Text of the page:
Given all that’s happening in the world right now, I could have dedicated this column to the power of a single vote or the importance of down-ballot elections in a Presidential election year.
I certainly could have given kudos to Geneva’s elected officials (Mayor Valentino, councilors Noone, Pruett, and Salamendra) who objected to efforts to nickel-and-dime services away from residents to try to balance the city budget instead of seeking significant structural changes in the city’s largest cost centers if Geneva’s taxes are ever going to be brought into an acceptable range. I could have drawn your attention to the increasing alerts from regional public health directors about rising COVID infection rates as people try to resume “normal” life during nothing-close-to-normal pandemic times. I was even tempted to write a column that would describe all the ins-and-outs of the impending eviction and foreclosure crisis that the service agencies on the City-Town COVID Task Force are preparing to deal with as moratoriums on evictions and foreclosures eventually expire.
But then I listened to a podcast that reminded me of a common thread of thought that ties all of these issues together — our basic desire to be cared for, and our fundamental need as human beings to care for one another. The podcast? Brene Brown’s “Unlocking Us,” specifically her interview with the Rev. Michael Curry. You might know Rev. Curry as the presiding Bishop of the Episcopal Church, or remember him delivering the address for the 2018 Royal Wedding (Prince Harry), or maybe you bumped elbows when he visited Geneva that same year? Maybe you aren’t familiar with him but have tuned into Vatican Radio for the Holy See’s call to be “our brother’s keeper” or maybe you aren’t religious at all — but there is a critical message here: We should not ignore the suffering of others, and we must take seriously our obligation to alleviate suffering where and when we are able.
If you read this column with any regularity, you know I often discuss “A Christmas Carol” in the wintertime, so I’ll deal with those who said “Bah, Humbug!” to that later. But for those of you who take seriously the call to be something other than selfish, let’s talk about the kids for a minute.
Every morning that area kids report in-person to school they complete a two-part screening. First, there is an online questionnaire that asks about any COVID-related symptoms (fever, cough, fatigue). You must certify that the child is free of those, or they must stay home. When students arrive at school, they undergo a second screening (temperature checks, in-person symptoms interview) before they are cleared to enter. All of these “How are you feeling?” questions are aimed exclusively at physical health, and stopping the spread of COVID. This is an important and noble aim — to keep people healthy to allow for in-person education.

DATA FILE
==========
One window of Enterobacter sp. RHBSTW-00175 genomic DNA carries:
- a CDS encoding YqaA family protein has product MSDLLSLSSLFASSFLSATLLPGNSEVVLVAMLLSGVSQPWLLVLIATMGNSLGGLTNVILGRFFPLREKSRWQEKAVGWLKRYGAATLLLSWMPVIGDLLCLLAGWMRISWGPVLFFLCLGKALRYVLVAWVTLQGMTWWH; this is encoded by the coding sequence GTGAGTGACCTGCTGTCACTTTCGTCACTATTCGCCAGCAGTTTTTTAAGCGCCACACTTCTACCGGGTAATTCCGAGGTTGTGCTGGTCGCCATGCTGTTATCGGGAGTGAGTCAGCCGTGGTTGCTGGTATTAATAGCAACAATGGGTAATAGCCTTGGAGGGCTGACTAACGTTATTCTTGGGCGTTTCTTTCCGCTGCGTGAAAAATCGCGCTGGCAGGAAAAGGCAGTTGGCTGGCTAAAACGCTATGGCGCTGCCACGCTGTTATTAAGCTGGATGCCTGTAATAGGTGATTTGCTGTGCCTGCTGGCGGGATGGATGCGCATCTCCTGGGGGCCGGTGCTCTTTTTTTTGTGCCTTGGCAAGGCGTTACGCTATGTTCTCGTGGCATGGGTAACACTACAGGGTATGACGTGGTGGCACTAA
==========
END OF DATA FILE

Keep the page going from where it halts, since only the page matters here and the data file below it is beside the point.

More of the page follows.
But what about something else that we know is spreading through the community? Loneliness, depression, anxiety. What can we do to identify, triage, and hopefully heal these afflictions within our children?
In response to a request from the school district, the aforementioned COVID Task Force created an easy-to-read flyer of mental health resources for distribution to high school students and families. But how do we know how kids are doing if we don’t ask? And even if we do ask, have we provided children the language and understanding of their feelings beyond just “happy, angry, sad”? In many cases, the answer is “no.” Many adults I know are unable to identify feelings beyond those cardinal points — we don’t teach people the vocabulary of fear, shame, trepidation, hopefulness, anticipation, curiosity. If we don’t teach a rich emotional vocabulary, we might miss a chance to intervene when a child who lashes out isn’t able to explain that they are really feeling afraid and that their fear might stem from a situation at home that requires immediate help.
Sobering statistics provided by Geneva’s Child Advocacy Center show that child abuse is on the rise, but our ability to recognize and report it is constrained if kids don’t have the space or the words to share what they are experiencing.
As I always tell my kids, “Hurt people hurt people” so if we don’t break cycles of trauma early on, we will have communities of adults who let anger and fear rule their lives — through violence, racism, cruelty, and crime. Family Counseling of the Finger Lakes, Safe Harbors, and other organizations are striving to bring trauma-informed care to our communities. I would suggest one place to start would be a different kind of daily check-in with our students, one where we present them with a range of words to describe their emotions and let them provide us a better window into their world. Once we see where it hurts, we can work together to heal it.